Dr Blackwell said the idea behind the Declaration of Arbroath was drafted at a full king’s council at Newbattle Abbey near Edinburgh in March 1320.
The fair copy – of which the document now on display is the only survivor – was written up at Arbroath Abbey because that’s where Robert I’s writing office – the chancellory of government – was located at the time.
It’s message ultimately succeeded, at least for a while, because in 1324, the Pope recognised Robert I as king of an independent Scotland, and in 1326, the Franco-Scottish alliance was renewed in the Treaty of Corbeil.
But while “immensely excited” that the document still create a buzz, Dr Blackwell said the final misconception is the document itself was “very special” at a time when such parchments were relatively run of the mill.
“It’s very special that it survived,” she said.
“But the letter that was sent to Avignon – the copy that actually went to the Pope – is lost. What Scotland did was keep a ‘file copy’ that was written at the same time. It’s still 700 years old and that’s the document that survives today that we call the Declaration of Arbroath.
“To say that having this on display is quite a big deal is an understatement. It’s immensely exciting!
“To put this into perspective, it’s so fragile that I’d never previously seen it in the flesh.”
The fragility of the document means that extreme care has to be taken about light levels and the number of hours it can be exposed.
Susan Corrigall, Head of Preservation at National Records of Scotland (NRS) explained that the document is ordinarily housed in one of NRS’ archival store rooms which contain 80 km of archival shelving comprising Scottish records dating back to the 12th century.
The Declaration lives in an environmentally controlled cabinet in an extra secure room.
While its relatively short journey across Edinburgh to the museum didn’t happen in the end after being stalled by coronavirus, however, the plan was for document to be transferred in a special air conditioned, rear suspension truck on a route planned in advance.
The document itself would have been moved in a case within a case designed so that it wouldn’t get knocked. A walk through had even taken place well in advance to its exhibition place within the museum.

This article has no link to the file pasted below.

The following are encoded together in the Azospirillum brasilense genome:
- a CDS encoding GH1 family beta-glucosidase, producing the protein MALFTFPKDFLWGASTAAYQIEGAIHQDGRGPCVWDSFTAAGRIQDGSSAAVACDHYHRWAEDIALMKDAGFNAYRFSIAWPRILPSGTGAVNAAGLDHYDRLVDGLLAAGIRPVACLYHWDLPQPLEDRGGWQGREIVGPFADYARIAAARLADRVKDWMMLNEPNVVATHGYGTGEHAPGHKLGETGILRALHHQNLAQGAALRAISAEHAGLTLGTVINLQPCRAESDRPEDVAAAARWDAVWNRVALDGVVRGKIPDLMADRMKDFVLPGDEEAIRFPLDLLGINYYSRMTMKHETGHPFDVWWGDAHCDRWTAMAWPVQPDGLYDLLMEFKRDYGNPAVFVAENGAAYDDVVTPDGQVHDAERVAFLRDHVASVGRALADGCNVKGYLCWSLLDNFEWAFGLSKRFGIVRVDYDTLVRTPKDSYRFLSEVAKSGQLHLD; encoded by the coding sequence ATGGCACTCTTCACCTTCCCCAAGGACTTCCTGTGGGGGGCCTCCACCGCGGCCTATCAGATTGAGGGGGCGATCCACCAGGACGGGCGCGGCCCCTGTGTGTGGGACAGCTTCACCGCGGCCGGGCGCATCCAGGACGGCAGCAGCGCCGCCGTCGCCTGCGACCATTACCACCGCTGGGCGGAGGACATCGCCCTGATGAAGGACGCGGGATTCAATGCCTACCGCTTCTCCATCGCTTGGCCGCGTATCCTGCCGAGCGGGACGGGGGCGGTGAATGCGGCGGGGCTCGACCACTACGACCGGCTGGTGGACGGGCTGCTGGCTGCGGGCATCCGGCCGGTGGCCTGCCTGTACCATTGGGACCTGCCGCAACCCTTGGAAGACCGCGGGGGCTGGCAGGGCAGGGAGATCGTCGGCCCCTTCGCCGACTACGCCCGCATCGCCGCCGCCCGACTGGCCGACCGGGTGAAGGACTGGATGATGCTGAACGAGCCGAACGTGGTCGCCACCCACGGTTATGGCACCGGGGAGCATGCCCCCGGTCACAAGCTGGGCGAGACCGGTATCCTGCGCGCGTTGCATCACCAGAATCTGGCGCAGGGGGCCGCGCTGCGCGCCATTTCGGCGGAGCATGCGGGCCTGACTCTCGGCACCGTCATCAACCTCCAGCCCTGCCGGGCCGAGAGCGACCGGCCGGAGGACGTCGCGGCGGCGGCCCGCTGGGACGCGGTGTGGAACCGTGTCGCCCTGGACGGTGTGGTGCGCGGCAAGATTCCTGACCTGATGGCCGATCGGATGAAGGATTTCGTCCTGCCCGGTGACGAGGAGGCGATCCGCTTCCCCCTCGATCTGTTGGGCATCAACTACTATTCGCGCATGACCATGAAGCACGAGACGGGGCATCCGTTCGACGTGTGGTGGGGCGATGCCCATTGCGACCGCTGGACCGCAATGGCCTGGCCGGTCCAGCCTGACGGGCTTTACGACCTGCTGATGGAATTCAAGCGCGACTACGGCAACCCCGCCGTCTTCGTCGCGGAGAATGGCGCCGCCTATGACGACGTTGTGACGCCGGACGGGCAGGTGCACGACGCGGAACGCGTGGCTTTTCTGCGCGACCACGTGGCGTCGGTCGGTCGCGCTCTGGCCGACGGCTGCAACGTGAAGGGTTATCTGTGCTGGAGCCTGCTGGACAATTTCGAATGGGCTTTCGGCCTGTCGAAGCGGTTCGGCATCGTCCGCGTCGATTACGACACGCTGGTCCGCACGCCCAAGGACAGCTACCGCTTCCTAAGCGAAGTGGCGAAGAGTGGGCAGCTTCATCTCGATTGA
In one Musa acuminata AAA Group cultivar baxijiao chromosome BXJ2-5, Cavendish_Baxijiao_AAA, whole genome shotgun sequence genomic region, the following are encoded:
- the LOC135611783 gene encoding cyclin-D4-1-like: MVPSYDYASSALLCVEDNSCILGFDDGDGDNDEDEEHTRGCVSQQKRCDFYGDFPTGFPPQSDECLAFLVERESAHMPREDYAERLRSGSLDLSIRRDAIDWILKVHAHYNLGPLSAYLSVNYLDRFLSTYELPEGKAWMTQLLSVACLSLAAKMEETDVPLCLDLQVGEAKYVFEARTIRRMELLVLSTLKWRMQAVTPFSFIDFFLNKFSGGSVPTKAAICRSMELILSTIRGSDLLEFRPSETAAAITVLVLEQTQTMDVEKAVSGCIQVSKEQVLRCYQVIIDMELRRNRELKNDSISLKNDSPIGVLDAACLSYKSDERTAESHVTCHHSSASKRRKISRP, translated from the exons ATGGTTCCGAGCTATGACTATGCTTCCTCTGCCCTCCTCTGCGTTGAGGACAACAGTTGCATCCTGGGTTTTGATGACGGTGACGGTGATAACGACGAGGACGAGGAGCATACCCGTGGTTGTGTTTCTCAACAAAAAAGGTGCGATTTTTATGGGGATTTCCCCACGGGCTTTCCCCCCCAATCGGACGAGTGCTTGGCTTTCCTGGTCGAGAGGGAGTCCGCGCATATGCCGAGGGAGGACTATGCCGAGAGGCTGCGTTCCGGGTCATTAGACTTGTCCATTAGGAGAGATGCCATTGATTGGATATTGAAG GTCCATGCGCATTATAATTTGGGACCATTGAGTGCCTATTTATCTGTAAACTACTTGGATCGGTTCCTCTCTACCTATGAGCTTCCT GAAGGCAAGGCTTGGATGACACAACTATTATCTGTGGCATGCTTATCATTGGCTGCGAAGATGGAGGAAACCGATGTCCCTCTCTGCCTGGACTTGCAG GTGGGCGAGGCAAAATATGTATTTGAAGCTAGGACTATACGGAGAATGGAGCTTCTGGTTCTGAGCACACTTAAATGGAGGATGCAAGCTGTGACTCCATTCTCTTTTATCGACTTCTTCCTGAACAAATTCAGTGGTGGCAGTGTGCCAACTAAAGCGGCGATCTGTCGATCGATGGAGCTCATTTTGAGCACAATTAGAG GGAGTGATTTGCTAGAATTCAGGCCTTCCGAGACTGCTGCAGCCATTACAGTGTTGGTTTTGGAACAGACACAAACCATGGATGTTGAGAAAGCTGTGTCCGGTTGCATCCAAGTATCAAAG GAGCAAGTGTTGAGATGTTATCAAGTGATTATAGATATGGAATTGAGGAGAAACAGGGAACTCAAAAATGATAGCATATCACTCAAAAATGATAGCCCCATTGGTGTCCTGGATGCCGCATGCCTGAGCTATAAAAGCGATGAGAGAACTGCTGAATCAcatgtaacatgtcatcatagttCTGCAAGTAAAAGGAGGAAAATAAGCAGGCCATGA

“The document itself is really fragile,” said Susan. “It’s about A3 size roughly.
“Now there are 19 seals remaining, so it’s wobbly. It’s bottom-heavy with the seals on the bottom. It has to be supported throughout the structure. That makes it challenging.
“But what documents like the Declaration of Arbroath really don’t like is light.
“The Declaration of Arbroath would be most happy living in a darkened room – never coming out for public display – because light damage is cumulative and irreversible towards such objects.
“In relation to the display at the museum, my head of conservation at NRS worked out a light budget. That is the intensity and duration of light which we feel the Declaration of Arbroath can be safely exposed to for the period of the exhibition without causing undue additional damage.
“Because of its physical fragility, we take it out of the store room as little as possible. In the more than 20 years I’ve worked here, I saw it for the first time last summer!”
Susan said that over 700 years the surviving document has had “quite a chequered history”.
It was kept with the rest of the national records in Edinburgh Castle until the 17th century. When work was being done on the castle, the Declaration was taken for safekeeping to Tyninghame in East Lothian.
While there it suffered damage through damp and it returned to the custody of the Deputy Clerk Register (the predecessor of the Keeper of the Records of Scotland) in 1829.
“There was a tale – a rather good tale – that it was used as a fire screen during it’s time at Tyninghame House,” said Susan.
“My team think that’s probably apocryphal. But it’s a good story!”
As our understanding of how to control, manage and look after fragile documents has improved, the NRS is now “hyper-conscious” about preventing future damage while accepting that nothing can be done about damage caused in the past.
But the NRS also accepts that the document’s scars are part of its story.
“One of the really quite wonderful things about an iconic document is that it starts to take on a life of its own,” she said.
“It means so many different things to different audiences.
“To my conservation colleagues it’s a parchment document with pendant seals.
“To a medievalist it’s an important part of the medieval story of Scotland.
“To a political audience there are quite different resonances.
“That’s incredibly powerful. As someone tasked with looking after and preserving the document, one is neutral to those different stories and those different reactions and responses.
“But I must admit the first time I saw the document I got quite a thrill.
“I just got a buzz through my whole body.
“It’s living in a physical sense as well because it’s made of parchment which is animal. “Originally it was thought it was made of calf skin but now we think it might be sheepskin. It’s very difficult to tell either way which it is conclusively.
“Something else I find really exciting and engaging about it is the document is made of recognisable things.
“Parchment, the seals – they are beeswax seals. The green seals are made of verdigris – a copper oxide and the red seals are made of a powdered mineral called cinnabar.
“It’s recognisable and the ink is iron gall which was common across Europe until the 19th century.”
*The National Museum of Scotland has postponed all scheduled exhibitions and events until further notice due to the coronavirus, including the display of the Declaration of Arbroath. The plan is to reschedule an exhibition at a future date.